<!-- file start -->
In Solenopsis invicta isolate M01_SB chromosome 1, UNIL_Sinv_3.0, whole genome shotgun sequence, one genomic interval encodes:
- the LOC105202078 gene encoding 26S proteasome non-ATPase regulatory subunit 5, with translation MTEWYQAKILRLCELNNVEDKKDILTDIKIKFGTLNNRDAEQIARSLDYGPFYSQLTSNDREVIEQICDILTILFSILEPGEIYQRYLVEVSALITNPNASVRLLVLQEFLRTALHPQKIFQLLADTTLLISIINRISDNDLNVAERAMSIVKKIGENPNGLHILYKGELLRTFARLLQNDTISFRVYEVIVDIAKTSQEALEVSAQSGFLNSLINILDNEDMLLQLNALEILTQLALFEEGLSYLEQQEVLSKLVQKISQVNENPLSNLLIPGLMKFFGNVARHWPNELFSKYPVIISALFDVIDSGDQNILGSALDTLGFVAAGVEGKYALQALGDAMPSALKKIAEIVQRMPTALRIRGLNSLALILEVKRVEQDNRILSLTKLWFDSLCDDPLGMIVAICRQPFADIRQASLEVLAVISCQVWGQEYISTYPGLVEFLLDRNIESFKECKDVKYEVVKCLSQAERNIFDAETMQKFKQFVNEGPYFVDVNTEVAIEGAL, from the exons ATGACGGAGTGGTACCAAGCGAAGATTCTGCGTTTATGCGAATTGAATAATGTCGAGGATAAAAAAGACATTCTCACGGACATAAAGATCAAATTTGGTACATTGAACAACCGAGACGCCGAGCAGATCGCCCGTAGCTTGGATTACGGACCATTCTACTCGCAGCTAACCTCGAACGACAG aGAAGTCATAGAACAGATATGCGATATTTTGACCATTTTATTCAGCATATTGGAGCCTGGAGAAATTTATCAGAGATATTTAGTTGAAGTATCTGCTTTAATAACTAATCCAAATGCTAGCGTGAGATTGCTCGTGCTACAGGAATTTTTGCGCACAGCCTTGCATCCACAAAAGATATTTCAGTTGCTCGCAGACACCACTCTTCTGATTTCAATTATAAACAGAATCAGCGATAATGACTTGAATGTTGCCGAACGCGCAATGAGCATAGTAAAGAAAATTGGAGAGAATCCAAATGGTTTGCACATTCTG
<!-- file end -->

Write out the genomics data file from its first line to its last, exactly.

In Solenopsis invicta isolate M01_SB chromosome 1, UNIL_Sinv_3.0, whole genome shotgun sequence, one genomic interval encodes:
- the LOC105202078 gene encoding 26S proteasome non-ATPase regulatory subunit 5, with translation MTEWYQAKILRLCELNNVEDKKDILTDIKIKFGTLNNRDAEQIARSLDYGPFYSQLTSNDREVIEQICDILTILFSILEPGEIYQRYLVEVSALITNPNASVRLLVLQEFLRTALHPQKIFQLLADTTLLISIINRISDNDLNVAERAMSIVKKIGENPNGLHILYKGELLRTFARLLQNDTISFRVYEVIVDIAKTSQEALEVSAQSGFLNSLINILDNEDMLLQLNALEILTQLALFEEGLSYLEQQEVLSKLVQKISQVNENPLSNLLIPGLMKFFGNVARHWPNELFSKYPVIISALFDVIDSGDQNILGSALDTLGFVAAGVEGKYALQALGDAMPSALKKIAEIVQRMPTALRIRGLNSLALILEVKRVEQDNRILSLTKLWFDSLCDDPLGMIVAICRQPFADIRQASLEVLAVISCQVWGQEYISTYPGLVEFLLDRNIESFKECKDVKYEVVKCLSQAERNIFDAETMQKFKQFVNEGPYFVDVNTEVAIEGAL, from the exons ATGACGGAGTGGTACCAAGCGAAGATTCTGCGTTTATGCGAATTGAATAATGTCGAGGATAAAAAAGACATTCTCACGGACATAAAGATCAAATTTGGTACATTGAACAACCGAGACGCCGAGCAGATCGCCCGTAGCTTGGATTACGGACCATTCTACTCGCAGCTAACCTCGAACGACAG aGAAGTCATAGAACAGATATGCGATATTTTGACCATTTTATTCAGCATATTGGAGCCTGGAGAAATTTATCAGAGATATTTAGTTGAAGTATCTGCTTTAATAACTAATCCAAATGCTAGCGTGAGATTGCTCGTGCTACAGGAATTTTTGCGCACAGCCTTGCATCCACAAAAGATATTTCAGTTGCTCGCAGACACCACTCTTCTGATTTCAATTATAAACAGAATCAGCGATAATGACTTGAATGTTGCCGAACGCGCAATGAGCATAGTAAAGAAAATTGGAGAGAATCCAAATGGTTTGCACATTCTG